Nov 8 (Reuters) - The California Public Utilities Commission (CPUC) took a number of steps to avoid potential electricity shortages starting in 2021, including the delay of planned retirements for several natural gas-fired power plants in the state:
* The CPUC said in a statement on Thursday that its concern is to ensure safe and reliable electric service in a manner that keeps the power sector on a path to meet a state goal of procuring 60% of electricity from renewable sources by 2030.
* To meet that goal, the CPUC recommended the State Water Resources Control Board (Water Board) extend the once-through-cooling compliance deadlines for several gas plants currently slated to retire by Dec. 31, 2020.
* Once-through systems take water from nearby sources, like rivers or lakes or the ocean, circulate it through the power plant to absorb heat, and discharge the warmer water back to the source.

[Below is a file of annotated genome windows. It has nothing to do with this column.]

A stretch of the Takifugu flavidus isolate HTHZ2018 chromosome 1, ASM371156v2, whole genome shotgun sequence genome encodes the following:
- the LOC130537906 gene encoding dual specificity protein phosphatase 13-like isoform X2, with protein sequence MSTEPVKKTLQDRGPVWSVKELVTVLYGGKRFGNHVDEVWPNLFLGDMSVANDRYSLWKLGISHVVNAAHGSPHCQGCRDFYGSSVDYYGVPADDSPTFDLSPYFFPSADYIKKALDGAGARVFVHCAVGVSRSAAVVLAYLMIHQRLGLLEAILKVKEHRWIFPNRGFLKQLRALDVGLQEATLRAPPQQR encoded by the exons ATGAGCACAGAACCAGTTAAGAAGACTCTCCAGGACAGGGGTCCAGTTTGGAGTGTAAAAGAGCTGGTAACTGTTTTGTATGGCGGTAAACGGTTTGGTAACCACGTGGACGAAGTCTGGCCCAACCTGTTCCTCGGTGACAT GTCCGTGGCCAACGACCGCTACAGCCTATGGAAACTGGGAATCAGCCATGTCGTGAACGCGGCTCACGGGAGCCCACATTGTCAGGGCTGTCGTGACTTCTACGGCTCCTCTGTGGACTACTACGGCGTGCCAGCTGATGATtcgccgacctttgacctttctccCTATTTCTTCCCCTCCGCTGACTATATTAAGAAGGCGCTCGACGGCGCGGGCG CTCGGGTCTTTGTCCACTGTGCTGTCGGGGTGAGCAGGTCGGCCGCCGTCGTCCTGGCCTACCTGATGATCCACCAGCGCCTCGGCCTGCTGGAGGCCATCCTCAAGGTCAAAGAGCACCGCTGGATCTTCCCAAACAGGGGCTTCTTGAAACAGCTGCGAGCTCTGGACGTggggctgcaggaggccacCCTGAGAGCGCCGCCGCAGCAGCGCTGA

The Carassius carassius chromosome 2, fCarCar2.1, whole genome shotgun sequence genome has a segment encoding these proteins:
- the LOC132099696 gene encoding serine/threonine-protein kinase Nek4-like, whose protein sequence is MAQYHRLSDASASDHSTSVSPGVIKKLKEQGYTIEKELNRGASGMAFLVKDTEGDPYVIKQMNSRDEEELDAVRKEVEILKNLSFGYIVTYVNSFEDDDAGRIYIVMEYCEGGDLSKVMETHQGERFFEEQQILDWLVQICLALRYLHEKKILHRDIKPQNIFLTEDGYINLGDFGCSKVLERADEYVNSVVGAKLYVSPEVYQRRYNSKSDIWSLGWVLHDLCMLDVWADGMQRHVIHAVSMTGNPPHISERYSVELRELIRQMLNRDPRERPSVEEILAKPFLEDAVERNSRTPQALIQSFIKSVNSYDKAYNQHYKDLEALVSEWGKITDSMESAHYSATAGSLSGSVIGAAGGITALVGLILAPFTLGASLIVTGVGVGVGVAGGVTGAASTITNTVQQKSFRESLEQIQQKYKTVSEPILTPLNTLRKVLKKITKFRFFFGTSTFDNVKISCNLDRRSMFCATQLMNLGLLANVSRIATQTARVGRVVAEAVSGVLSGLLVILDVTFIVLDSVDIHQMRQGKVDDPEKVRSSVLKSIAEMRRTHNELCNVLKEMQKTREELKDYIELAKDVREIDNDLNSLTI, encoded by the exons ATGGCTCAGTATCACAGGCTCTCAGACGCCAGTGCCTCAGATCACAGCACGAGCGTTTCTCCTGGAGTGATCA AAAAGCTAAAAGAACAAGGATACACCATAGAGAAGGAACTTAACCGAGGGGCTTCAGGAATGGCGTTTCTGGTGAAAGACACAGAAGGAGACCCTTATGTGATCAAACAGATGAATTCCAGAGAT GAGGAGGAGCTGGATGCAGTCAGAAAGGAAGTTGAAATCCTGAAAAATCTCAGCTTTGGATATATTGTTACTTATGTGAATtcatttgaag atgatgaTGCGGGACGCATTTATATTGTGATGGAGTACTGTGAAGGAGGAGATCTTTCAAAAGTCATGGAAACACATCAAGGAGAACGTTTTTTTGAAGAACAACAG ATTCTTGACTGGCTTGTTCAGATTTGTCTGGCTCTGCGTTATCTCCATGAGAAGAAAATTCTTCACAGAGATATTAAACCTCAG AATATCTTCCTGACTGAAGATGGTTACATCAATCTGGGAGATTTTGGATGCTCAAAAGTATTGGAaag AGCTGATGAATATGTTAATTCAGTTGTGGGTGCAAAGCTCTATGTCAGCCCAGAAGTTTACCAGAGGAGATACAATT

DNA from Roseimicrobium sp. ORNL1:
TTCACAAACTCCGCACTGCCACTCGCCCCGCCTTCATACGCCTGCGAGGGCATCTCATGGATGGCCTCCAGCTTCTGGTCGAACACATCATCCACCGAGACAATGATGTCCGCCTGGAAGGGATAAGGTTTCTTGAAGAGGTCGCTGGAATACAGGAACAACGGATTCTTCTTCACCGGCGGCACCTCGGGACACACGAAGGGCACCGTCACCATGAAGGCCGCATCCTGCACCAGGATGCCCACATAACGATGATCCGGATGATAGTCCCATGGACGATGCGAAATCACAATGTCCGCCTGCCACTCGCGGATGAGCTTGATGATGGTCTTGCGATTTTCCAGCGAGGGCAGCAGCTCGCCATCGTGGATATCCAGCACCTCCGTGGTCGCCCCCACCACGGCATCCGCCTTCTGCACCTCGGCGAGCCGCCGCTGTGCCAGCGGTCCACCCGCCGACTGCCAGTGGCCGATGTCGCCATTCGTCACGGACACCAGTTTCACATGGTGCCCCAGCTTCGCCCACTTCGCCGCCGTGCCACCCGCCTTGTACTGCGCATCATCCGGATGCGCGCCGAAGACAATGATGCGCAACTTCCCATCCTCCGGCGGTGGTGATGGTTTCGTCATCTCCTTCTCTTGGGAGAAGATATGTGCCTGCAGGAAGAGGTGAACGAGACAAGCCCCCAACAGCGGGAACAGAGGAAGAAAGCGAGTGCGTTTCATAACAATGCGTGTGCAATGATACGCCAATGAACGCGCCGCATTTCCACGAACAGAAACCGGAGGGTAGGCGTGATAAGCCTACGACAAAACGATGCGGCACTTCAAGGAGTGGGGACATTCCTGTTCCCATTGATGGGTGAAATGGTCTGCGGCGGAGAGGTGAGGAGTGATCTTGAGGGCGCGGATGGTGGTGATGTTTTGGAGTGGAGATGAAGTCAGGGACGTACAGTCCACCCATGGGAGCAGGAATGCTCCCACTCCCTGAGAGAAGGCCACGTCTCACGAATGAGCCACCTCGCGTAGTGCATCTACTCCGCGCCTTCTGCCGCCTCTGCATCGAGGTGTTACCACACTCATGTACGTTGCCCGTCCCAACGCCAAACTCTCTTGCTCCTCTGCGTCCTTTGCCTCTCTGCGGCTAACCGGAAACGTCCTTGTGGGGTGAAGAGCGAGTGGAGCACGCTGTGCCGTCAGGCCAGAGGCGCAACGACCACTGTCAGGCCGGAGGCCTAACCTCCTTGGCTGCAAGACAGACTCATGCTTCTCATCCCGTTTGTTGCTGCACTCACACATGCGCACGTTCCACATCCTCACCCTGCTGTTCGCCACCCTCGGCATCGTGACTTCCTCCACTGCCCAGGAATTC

* Most new power plants do not use once-through cooling because they can disrupt local ecosystems. Instead they use closed-loop systems, which use less water, or dry systems, which use air for cooling.
* The plants the CPUC wants to keep in service for longer include AES Corp’s 332-megawatt (MW) Alamitos 3, 335-MW Alamitos 4 and 485-MW Alamitos 5 for up to three years, AES’ 226-MW Huntington Beach 2 for up to three years, AES’ 175-MW Redondo Beach 5, 175-MW Redondo Beach 6 and the 480-MW Redondo Beach 8 for up to two years, and GenOn’s 741-MW Ormond Beach 1 and 750-MW Ormond Beach 2 for up to one year. (Reporting by Scott DiSavino Editing by Marguerita Choy)